Jar Coffin Tombs in the Southwestern Korean Peninsula and East Asia

Lee Youngcheol, Choi Seungju, Kim Hyeongseok

Daehan Institute of Cultural Properties, South Korea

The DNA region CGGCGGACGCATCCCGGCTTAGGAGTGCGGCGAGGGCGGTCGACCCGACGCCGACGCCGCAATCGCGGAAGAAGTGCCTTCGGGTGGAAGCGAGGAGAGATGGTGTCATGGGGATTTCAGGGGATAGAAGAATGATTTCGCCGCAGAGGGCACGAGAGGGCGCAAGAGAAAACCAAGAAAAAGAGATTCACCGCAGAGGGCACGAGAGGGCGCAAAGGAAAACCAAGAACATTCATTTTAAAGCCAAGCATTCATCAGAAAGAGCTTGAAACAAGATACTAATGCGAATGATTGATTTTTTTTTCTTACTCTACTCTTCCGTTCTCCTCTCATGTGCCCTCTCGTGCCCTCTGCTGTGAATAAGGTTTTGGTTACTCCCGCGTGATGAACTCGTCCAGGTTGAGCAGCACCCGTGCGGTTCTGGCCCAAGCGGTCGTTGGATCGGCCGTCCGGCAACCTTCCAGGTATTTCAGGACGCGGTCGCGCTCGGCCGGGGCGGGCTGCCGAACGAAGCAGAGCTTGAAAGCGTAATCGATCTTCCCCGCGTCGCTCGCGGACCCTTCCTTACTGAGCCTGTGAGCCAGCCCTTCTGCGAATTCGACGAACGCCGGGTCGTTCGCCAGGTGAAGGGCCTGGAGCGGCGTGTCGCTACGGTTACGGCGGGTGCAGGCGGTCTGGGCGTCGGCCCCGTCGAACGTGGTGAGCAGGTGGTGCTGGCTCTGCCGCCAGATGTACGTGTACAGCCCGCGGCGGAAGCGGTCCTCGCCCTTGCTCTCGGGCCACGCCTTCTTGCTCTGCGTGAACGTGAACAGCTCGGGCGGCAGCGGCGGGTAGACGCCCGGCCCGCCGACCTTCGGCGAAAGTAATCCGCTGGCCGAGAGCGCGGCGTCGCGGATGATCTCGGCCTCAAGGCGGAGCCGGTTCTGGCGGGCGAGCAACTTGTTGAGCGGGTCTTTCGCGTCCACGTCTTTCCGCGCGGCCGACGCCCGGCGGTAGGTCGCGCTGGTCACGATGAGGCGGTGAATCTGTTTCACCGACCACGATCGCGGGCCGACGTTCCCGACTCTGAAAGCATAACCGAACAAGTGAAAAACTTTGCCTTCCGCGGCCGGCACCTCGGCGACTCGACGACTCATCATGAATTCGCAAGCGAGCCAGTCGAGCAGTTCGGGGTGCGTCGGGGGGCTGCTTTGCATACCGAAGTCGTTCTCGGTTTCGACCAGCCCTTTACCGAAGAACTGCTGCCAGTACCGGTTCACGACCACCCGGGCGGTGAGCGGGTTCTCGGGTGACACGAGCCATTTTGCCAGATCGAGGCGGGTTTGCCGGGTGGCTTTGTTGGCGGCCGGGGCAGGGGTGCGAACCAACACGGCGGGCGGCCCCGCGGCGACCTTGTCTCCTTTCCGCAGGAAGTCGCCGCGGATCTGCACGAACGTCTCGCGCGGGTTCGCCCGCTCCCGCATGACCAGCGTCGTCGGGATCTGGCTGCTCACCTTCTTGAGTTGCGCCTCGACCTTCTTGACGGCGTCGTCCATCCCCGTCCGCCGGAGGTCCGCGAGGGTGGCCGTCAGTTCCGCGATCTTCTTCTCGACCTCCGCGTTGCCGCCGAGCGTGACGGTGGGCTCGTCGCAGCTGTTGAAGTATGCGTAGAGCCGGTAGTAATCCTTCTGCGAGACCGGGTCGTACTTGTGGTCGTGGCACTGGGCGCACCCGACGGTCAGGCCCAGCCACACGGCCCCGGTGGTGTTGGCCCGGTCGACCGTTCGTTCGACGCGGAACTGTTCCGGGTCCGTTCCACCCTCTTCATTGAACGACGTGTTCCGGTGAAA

The jar coffin is an ancient form of burial found throughout Northeast Asia (Korea, China, and Japan), Taiwan and Southeast Asia (Vietnam, Laos, Thailand, the Philippines, and Indonesia) associated with various ethnic groups from the prehistoric to historical periods. In Northeast Asia, the burial method of placing the body of the deceased into two or three connected jars were popular. Jar burials in East Asia are commonly associated with maritime cultures. The custom of jar coffin burial disappeared in most regions around the 3rd century CE. In this presentation, we discuss jar burial traditions associated with the Mahan culture of Korea southwestern Korea. In and around the Yeongsan River basin, jar coffins became recognised as a method of burying leaders and the practice lasted until the 6th century CE. Among the records related to the Mahan culture, the Chinese literature (Biography of the Dongyi in Book of Wei in Records of Three Kingdom) recorded the following. “Glass beads, which are considered treasures, can be used as either dress ornaments or (as jewellery) hung from the neck or ears. Gold and silk, however, were not considered treasures.”